In a conversation with a small business CEO about his company’s succession plan, the CEO stated that one had yet to be put in place. As a CEO in a company where people perform many roles in a day, his time is stretched dealing with today’s business priorities and thinking about the future is something left to ponder late at night. This situation is not an isolated case. Various studies and executive reports have found that a majority of companies do not have succession plans. A BMO report research identified 58% of Canada’s small businesses as not having succession plans in place while a Korn/Ferry Executive Survey found 65% of top companies do not have a CEO succession plan. It is clear that both small and large businesses are struggling with creating succession plans to ensure a company’s leadership transition is smooth and uninterrupted.
I find the absence of leadership succession plans interesting since most leaders are Baby Boomers who are or will be contemplating leaving the work force soon, which will have an impact on their company regardless of its size. This situation is more critical for smaller businesses where the leader is the owner/operator and their leadership team is not large. The succession planning process is similar for both small and large businesses but the reasons for creating a succession plan are different. Large companies want to find the best leaders and have a smooth transition while smaller companies are interested in either finding a successor, or transferring ownership or selling the business.
Looking at the aforementioned statistics, we can conclude that there is limited action being taken concerning succession planning. A TD Waterhouse study found that the top two reasons for not having a succession plan were:
- One was still in the process of being formulated, and
- CEO’s have just not gotten around to creating a succession plan.
These reasons suggest small business leaders are spending most of their time working IN their business rather than working ON their business.
I personally believe that small business owners should take action now to address a key question: “Who will take over the business when I leave?” This succession planning issue becomes more complex as the business grows and leadership and equity questions become important to the owner/operator and their family.
The company’s business strategy drives the outcome of the succession plan but for a small business, the personal aspects for their future are also key considerations. To be prepared for the future, a CEO/Owner needs to spend time answering questions such as the following:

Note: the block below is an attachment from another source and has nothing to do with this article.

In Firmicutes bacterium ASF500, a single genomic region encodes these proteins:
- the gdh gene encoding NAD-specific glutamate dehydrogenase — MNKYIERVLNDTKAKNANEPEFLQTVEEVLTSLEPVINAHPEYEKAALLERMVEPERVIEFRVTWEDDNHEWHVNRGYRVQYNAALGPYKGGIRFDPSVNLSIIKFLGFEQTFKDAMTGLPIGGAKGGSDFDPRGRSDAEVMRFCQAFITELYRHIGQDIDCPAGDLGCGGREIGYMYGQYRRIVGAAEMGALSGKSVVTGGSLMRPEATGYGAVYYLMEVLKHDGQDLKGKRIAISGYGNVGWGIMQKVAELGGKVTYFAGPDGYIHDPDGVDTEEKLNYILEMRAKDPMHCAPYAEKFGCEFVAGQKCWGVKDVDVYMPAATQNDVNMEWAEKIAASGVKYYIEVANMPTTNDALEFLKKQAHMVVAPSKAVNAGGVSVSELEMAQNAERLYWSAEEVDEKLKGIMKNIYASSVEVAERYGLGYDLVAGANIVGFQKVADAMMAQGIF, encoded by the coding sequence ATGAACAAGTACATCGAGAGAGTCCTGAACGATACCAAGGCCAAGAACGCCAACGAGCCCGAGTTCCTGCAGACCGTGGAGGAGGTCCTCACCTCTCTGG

- Do I want to quit working completely?
- What do I want to do when I am no longer in or running the business?
- What I am passionate about?
- What do I want for my staff and people?
- What do I do if I have a health issue or emergency?
With answers to the above questions, a CEO/Owner can create goals for both themselves and the company which will shape the company’s succession plan. Small businesses have more options available to them beyond ensuring a smooth, uninterrupted transfer of the company leadership. By creating the business strategy with a succession plan, CEO/Owners’ will have a positive, engaging impact on the business and its staff.
Steps that the CEO/Owner can take right now are to:
- Evaluate their situation (answering the above questions and others) and set their goals,
- Seek independent advice and support either through a Board of Directors/Advisors or independent management expertise,
- Formulate a business strategy, and
- Create a succession plan.
The succession plan should answer these questions:
- What are the critical roles and positions required to achieve business success?
- What are the core competencies and skills required by people taking on these critical roles and positions?
- Do we have internal candidates for these roles and responsibilities now and in the future or do we need to look outside the company?
- What leadership development needs do these candidates need now and in the future?
These succession planning questions are necessary for any company to answer, regardless of their size. What you do with the answers and the action you take will have an impact on your company’s sustainability, leadership capacity and value.
I recommend you start formulating your succession plan now and take action, regardless of whether you are just starting a company or have been in operation for years. You need to start thinking about what is next for your business. The work you do analyzing your situation and creating a succession plan will prepare you to deal with any unforeseen situations or opportunities that come knocking on your door.